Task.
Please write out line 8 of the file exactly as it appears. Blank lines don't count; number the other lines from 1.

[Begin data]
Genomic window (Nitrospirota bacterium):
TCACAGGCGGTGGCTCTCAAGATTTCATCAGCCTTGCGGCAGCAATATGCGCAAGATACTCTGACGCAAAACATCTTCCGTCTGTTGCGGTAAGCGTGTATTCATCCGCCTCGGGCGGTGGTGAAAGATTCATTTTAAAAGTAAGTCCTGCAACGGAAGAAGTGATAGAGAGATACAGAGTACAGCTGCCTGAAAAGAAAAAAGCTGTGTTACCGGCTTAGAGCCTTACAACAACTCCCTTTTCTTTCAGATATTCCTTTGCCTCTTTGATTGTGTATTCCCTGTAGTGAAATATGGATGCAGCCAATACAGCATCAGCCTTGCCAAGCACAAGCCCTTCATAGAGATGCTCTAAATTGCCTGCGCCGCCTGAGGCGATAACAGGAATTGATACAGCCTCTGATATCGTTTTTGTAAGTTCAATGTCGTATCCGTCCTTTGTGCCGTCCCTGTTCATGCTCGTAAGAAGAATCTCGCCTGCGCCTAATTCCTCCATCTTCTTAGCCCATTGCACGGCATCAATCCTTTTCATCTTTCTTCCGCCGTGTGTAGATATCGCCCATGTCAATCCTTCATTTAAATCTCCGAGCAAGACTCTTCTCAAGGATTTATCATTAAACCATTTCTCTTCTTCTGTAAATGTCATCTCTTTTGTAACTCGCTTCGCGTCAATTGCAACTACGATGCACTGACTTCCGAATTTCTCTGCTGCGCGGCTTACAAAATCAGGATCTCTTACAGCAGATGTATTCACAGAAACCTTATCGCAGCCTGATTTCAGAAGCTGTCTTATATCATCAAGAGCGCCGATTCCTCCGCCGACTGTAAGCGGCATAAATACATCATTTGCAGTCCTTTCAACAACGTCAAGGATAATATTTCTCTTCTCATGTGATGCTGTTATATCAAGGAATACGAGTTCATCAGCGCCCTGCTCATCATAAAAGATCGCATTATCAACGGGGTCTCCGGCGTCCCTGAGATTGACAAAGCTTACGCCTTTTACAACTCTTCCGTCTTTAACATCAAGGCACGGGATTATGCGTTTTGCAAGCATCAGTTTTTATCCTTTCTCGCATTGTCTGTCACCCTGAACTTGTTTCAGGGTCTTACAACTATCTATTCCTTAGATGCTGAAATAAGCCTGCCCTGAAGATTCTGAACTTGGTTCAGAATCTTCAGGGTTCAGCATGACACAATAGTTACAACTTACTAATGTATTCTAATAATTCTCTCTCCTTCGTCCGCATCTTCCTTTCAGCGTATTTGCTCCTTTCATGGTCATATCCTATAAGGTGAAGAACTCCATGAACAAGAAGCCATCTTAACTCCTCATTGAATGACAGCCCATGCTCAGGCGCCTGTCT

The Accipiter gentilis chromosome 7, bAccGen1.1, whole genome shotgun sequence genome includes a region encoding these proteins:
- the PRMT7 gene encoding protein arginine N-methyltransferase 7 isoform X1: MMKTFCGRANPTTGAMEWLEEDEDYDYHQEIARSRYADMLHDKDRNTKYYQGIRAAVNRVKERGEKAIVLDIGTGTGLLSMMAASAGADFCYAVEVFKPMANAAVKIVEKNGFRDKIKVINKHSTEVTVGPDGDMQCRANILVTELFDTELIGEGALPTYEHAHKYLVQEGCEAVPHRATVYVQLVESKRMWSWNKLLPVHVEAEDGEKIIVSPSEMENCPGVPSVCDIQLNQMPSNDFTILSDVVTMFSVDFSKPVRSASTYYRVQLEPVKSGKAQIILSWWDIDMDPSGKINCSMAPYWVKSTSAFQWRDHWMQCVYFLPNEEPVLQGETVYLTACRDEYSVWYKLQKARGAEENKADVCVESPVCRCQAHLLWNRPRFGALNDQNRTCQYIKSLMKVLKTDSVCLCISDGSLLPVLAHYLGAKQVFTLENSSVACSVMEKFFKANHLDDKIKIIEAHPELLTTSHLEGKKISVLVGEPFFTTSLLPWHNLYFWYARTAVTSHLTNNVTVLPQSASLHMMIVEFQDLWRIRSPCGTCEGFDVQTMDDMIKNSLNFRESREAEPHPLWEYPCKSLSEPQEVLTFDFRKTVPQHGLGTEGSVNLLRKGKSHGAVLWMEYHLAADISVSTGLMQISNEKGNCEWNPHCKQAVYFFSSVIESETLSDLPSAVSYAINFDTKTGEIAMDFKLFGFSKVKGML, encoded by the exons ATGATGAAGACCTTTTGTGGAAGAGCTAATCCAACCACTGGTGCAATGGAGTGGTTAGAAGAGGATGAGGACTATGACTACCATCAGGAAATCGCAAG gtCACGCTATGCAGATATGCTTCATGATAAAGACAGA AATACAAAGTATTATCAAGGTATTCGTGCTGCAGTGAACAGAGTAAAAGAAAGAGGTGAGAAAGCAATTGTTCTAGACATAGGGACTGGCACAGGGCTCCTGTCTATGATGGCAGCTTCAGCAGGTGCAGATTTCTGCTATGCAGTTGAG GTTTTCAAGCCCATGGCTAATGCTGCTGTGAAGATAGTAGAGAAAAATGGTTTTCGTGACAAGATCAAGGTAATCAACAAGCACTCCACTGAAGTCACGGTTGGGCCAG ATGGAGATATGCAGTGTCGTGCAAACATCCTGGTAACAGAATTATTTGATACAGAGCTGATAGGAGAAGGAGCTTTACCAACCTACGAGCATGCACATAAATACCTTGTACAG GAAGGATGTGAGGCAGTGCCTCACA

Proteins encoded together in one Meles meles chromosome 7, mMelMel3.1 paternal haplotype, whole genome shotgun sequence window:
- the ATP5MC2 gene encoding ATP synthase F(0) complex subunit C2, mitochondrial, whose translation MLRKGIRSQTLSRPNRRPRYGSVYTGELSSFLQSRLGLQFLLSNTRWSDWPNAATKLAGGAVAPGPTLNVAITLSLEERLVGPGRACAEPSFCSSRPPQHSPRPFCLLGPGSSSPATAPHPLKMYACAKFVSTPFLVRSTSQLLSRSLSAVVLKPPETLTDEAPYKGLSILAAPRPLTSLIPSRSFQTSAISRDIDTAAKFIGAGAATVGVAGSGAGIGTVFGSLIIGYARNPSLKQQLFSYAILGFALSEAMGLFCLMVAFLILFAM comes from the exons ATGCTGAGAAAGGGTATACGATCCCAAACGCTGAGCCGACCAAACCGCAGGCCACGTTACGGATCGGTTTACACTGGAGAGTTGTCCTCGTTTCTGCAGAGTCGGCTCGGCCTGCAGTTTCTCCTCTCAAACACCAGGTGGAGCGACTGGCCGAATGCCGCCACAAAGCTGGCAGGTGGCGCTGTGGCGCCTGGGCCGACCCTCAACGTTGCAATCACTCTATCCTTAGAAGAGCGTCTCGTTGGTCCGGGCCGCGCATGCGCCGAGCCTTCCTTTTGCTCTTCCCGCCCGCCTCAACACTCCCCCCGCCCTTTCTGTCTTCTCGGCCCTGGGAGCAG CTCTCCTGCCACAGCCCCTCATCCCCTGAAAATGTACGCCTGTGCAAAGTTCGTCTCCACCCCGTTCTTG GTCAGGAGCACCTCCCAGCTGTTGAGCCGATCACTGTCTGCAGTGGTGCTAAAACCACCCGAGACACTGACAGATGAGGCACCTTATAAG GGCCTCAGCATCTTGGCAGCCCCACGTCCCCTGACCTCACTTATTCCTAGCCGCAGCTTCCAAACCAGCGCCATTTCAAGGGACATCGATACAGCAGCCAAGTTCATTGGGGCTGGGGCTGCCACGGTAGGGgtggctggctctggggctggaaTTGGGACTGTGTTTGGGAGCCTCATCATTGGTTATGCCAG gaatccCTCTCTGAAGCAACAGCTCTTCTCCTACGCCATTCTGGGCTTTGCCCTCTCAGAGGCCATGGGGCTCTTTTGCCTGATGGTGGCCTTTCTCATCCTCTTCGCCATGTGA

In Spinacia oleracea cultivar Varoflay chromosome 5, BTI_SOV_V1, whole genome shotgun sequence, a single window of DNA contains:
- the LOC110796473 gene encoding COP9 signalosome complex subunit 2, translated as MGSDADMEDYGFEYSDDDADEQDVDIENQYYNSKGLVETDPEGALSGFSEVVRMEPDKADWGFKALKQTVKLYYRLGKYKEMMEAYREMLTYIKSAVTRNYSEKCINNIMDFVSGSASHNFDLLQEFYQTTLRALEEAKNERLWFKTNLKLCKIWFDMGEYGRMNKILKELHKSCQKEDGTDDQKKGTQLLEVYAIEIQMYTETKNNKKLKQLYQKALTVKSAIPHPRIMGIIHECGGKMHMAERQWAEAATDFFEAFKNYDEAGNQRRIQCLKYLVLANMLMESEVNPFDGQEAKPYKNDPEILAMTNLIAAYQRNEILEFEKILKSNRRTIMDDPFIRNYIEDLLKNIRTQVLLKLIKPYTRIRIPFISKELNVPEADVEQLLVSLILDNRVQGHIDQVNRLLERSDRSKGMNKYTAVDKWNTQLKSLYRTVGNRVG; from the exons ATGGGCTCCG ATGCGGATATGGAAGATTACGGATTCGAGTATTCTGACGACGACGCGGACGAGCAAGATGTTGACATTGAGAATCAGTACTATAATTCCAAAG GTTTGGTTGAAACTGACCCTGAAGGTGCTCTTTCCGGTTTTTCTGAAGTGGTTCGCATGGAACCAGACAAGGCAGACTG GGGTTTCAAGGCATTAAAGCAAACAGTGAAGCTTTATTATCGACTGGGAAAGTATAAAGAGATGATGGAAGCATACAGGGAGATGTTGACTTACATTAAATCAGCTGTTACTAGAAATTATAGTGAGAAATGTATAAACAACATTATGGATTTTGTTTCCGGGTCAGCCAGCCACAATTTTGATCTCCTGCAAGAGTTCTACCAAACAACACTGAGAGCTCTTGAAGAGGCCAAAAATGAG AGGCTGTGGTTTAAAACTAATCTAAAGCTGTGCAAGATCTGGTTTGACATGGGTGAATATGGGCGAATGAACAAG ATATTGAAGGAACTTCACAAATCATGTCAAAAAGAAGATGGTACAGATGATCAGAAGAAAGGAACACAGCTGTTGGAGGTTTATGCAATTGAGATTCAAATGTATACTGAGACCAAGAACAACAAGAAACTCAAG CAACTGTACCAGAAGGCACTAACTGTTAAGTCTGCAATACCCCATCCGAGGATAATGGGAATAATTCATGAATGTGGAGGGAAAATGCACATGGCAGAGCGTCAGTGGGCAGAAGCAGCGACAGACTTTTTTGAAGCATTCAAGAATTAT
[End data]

- the LOC110796473 gene encoding COP9 signalosome complex subunit 2, translated as MGSDADMEDYGFEYSDDDADEQDVDIENQYYNSKGLVETDPEGALSGFSEVVRMEPDKADWGFKALKQTVKLYYRLGKYKEMMEAYREMLTYIKSAVTRNYSEKCINNIMDFVSGSASHNFDLLQEFYQTTLRALEEAKNERLWFKTNLKLCKIWFDMGEYGRMNKILKELHKSCQKEDGTDDQKKGTQLLEVYAIEIQMYTETKNNKKLKQLYQKALTVKSAIPHPRIMGIIHECGGKMHMAERQWAEAATDFFEAFKNYDEAGNQRRIQCLKYLVLANMLMESEVNPFDGQEAKPYKNDPEILAMTNLIAAYQRNEILEFEKILKSNRRTIMDDPFIRNYIEDLLKNIRTQVLLKLIKPYTRIRIPFISKELNVPEADVEQLLVSLILDNRVQGHIDQVNRLLERSDRSKGMNKYTAVDKWNTQLKSLYRTVGNRVG; from the exons ATGGGCTCCG ATGCGGATATGGAAGATTACGGATTCGAGTATTCTGACGACGACGCGGACGAGCAAGATGTTGACATTGAGAATCAGTACTATAATTCCAAAG GTTTGGTTGAAACTGACCCTGAAGGTGCTCTTTCCGGTTTTTCTGAAGTGGTTCGCATGGAACCAGACAAGGCAGACTG GGGTTTCAAGGCATTAAAGCAAACAGTGAAGCTTTATTATCGACTGGGAAAGTATAAAGAGATGATGGAAGCATACAGGGAGATGTTGACTTACATTAAATCAGCTGTTACTAGAAATTATAGTGAGAAATGTATAAACAACATTATGGATTTTGTTTCCGGGTCAGCCAGCCACAATTTTGATCTCCTGCAAGAGTTCTACCAAACAACACTGAGAGCTCTTGAAGAGGCCAAAAATGAG AGGCTGTGGTTTAAAACTAATCTAAAGCTGTGCAAGATCTGGTTTGACATGGGTGAATATGGGCGAATGAACAAG ATATTGAAGGAACTTCACAAATCATGTCAAAAAGAAGATGGTACAGATGATCAGAAGAAAGGAACACAGCTGTTGGAGGTTTATGCAATTGAGATTCAAATGTATACTGAGACCAAGAACAACAAGAAACTCAAG CAACTGTACCAGAAGGCACTAACTGTTAAGTCTGCAATACCCCATCCGAGGATAATGGGAATAATTCATGAATGTGGAGGGAAAATGCACATGGCAGAGCGTCAGTGGGCAGAAGCAGCGACAGACTTTTTTGAAGCATTCAAGAATTAT